It was not until I attended the SICAMM conference in Aviemore (2009) that I met Peter Edwards and Roger Patterson who both took time to train me in the new wing morphometry program call DrawWing

The advantage of this program was it was quicker to analyse wings as the relevant points were placed by the program therefore eliminating a lot of the operator error we saw with the Beemorph program. Another problem we encountered was the skill required for the production of queens by grafting or using the Nicot cupkit/Jenter system and mini nucs. It was after attending the Queen Rearing and Bee Breeding day in Fife (2010) held at the Dunfermline & West Fife Apiary and led by Terry Clare of BIBBA that the final pieces of the jigsaw came together. We then had moderate success with the Nicot cupkit system and mininucs and were able to provide stock to other beekeepers on the Peninsula.

We decided that since a few years had elapsed from our first survey of the colonies and that a lot of the original beekeepers in the group had either given up beekeeping or had moved off the peninsula and more colonies had been brought onto the peninsula it was worth repeating the survey but using the new DrawWing software. We managed to obtain samples from most of the colonies on the peninsula.

We discovered that the previous colonies that had given good Amm results had been affected by the hybridized bees that were brought into the area. Where we once had about 80% of pure Amm a few years ago we were down to about 20% Amm. The strongest area for Amm was to the north of the peninsula where there were fewer beekeepers.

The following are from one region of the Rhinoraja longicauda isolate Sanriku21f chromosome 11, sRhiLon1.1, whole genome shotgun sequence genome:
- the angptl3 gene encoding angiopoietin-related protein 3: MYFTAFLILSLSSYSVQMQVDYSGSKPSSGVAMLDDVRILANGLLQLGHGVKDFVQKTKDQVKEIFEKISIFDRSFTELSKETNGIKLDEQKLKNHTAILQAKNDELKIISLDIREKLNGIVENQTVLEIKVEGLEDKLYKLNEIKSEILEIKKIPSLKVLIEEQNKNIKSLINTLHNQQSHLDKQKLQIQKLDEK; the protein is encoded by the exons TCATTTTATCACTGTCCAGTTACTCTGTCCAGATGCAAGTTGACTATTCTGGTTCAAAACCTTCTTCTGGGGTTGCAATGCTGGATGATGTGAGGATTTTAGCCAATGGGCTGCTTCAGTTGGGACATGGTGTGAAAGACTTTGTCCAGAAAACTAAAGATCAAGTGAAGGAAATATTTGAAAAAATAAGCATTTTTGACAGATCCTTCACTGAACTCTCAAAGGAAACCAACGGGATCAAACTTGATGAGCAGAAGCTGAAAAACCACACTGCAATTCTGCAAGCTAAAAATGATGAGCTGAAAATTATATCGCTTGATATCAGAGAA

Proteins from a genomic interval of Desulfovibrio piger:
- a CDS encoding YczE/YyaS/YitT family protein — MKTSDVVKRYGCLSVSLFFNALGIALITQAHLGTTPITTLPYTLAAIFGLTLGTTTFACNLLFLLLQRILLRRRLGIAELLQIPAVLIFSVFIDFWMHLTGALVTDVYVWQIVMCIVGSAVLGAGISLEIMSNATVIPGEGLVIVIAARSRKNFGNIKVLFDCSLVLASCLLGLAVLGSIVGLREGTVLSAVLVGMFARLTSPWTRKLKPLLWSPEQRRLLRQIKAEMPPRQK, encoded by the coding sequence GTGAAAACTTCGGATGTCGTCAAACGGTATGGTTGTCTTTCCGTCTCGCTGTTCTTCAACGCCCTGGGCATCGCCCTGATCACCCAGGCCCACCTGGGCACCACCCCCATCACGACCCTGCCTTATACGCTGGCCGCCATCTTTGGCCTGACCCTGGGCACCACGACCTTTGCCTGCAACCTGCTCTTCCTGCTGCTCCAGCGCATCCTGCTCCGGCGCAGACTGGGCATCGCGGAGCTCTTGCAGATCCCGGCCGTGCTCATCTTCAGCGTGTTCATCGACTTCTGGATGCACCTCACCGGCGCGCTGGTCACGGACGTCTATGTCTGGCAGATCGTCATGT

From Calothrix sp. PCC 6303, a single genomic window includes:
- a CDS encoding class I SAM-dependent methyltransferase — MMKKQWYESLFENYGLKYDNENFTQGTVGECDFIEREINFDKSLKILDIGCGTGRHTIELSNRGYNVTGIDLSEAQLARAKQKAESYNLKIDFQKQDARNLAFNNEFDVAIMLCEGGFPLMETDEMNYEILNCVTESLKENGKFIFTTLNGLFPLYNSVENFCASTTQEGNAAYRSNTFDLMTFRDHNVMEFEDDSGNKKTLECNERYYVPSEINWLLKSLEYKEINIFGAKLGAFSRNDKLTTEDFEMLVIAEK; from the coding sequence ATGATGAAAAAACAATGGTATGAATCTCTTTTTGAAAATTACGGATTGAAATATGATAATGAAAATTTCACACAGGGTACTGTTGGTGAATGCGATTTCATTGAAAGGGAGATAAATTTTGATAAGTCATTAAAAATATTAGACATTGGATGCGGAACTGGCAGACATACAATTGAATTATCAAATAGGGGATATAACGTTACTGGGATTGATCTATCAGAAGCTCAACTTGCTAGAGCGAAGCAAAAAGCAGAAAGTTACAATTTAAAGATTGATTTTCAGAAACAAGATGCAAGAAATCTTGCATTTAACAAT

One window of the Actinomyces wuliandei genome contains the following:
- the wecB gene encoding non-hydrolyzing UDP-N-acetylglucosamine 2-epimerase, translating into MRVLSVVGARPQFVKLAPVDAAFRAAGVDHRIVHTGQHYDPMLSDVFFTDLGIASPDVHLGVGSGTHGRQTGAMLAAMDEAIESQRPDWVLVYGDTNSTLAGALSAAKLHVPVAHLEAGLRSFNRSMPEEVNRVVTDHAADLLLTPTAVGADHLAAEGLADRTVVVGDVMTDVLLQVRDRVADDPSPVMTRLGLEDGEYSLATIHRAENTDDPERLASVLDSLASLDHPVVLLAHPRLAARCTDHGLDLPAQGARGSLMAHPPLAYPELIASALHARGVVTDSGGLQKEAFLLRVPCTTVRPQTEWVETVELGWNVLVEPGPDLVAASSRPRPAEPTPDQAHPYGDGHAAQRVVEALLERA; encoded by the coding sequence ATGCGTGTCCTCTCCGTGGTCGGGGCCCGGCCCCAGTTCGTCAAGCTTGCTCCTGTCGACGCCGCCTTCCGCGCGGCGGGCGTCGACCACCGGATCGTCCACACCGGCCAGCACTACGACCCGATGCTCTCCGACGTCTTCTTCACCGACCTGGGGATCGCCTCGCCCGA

It was important at this time to try and set up an isolated mating area preferably at the north end of the peninsula but most of that area was MOD land with restricted access. So we entered into negotiations with the MOD and though the local MOD officials were keen we ran into a lot of red tape from MOD Estates in London. However we discovered that the MOD were keen to set up a local community nature reserve which so happened to be in the north of the peninsula.

We then joined forces with the Peaton Hill community nature reserve and obtained an area in the reserve for bee breeding. It also benefited the Peaton Hill community nature reserve and the MOD, who still owned the land. The reserve won an environmental award in its second year for MOD reserves in the UK and brought the Silver Otter Award for the first time to Scotland. Part of the submission by the reserve was the work we were doing with conserving Scottish Native bees. It also helped to obtain funding as the reserve got a grant of £10,000 from SNH to help put in infrastructure to the reserve. This indirectly helped the native bees conservation work as it improved access.

Although we had a more isolated mating site it was not ideal as it was at the top of a hill and was quite wet especially in the winter. Early spring forage was also poor. It was not a good site to keep bees over winter and in our first year on the site we lost a few colonies due to the damp conditions and chalk brood that was also a problem. Unfortunately the group gradually disbanded. Some moved away and ill health prevented others from keeping bees. I moved my best Amm colonies to a site off the peninsula and near to Loch Lomond and tried to maintain the Amm strains as best I could. I have since moved to the Moray region and have taken my best four Amm colonies with me, so if I can find an isolated site may still be able to produce Amm queens.

Looking back, the group started with a lot of enthusiasm however the lack of knowledge and experience in the group did not help to keep momentum. To get the relevant knowledge, experience and access to an isolated site took time and in some cases years to obtain, however was a lot of fun and I personally learned a lot about honey bees on the journey.

Jim McCulloch